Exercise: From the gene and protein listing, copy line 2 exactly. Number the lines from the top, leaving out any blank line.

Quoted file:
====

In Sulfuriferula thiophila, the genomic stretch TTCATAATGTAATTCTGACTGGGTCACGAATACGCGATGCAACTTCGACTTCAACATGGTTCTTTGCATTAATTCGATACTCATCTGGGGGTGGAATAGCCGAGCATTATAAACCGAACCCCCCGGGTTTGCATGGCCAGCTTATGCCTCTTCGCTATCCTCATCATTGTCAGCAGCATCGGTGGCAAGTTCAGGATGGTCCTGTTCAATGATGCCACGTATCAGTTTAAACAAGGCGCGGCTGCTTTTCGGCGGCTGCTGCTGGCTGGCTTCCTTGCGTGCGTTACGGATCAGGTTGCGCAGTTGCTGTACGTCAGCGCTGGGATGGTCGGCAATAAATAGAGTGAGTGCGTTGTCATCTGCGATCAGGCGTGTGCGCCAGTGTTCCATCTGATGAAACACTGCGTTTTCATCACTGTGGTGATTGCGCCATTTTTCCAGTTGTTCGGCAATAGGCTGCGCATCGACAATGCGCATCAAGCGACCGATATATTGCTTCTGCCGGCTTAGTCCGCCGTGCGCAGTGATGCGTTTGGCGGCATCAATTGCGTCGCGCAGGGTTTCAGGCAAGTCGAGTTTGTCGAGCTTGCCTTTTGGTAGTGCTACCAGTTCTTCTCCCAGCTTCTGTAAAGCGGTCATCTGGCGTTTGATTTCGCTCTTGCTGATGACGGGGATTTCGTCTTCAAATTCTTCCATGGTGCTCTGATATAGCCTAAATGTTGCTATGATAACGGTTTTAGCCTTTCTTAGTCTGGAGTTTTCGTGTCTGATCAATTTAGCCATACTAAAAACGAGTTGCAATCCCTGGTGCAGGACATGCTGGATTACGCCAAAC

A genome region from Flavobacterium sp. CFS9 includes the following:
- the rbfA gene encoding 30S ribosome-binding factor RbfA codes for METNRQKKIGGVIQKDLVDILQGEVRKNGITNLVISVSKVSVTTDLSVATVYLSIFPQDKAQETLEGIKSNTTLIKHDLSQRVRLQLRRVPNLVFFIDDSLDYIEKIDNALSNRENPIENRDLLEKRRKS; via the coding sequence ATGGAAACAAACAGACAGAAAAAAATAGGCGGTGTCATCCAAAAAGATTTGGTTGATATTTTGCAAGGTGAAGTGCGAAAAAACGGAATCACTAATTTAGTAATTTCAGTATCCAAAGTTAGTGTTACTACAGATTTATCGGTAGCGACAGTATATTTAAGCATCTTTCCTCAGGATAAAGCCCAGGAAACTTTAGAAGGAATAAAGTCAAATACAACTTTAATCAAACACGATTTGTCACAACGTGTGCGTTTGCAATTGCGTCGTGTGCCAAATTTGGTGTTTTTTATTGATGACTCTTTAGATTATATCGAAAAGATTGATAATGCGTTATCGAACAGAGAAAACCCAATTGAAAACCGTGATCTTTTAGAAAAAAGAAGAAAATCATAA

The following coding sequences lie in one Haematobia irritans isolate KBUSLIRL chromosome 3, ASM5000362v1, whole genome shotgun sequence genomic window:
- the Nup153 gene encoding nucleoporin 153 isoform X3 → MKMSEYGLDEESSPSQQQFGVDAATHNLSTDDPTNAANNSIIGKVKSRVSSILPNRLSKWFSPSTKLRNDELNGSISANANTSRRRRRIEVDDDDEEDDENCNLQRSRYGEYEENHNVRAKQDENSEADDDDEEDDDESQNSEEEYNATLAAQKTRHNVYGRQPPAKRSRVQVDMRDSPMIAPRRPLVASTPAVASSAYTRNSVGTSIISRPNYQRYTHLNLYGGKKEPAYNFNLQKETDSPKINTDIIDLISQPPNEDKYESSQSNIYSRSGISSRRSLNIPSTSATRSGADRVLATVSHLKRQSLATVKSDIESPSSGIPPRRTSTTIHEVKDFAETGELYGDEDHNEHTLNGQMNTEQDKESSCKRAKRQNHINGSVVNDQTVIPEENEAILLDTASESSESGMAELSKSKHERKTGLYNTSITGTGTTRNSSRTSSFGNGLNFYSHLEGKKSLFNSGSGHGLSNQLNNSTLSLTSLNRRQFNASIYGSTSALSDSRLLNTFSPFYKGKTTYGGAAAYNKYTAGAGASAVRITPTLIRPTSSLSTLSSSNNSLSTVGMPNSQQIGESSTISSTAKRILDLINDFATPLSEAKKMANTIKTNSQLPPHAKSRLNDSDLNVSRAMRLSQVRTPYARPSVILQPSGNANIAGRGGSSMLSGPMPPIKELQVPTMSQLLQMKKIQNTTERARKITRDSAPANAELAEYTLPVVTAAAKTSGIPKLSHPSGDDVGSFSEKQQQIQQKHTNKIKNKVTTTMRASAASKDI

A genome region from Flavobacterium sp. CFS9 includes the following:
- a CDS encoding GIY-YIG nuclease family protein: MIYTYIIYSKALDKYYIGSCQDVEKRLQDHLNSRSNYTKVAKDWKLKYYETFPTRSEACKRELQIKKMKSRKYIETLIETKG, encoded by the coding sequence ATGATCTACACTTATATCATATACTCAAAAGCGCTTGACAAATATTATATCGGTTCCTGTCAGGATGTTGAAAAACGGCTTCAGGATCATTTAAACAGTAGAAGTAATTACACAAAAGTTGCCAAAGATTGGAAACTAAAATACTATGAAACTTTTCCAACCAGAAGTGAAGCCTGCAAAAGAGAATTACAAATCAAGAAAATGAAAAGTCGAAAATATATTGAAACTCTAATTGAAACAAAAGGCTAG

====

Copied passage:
A genome region from Flavobacterium sp. CFS9 includes the following: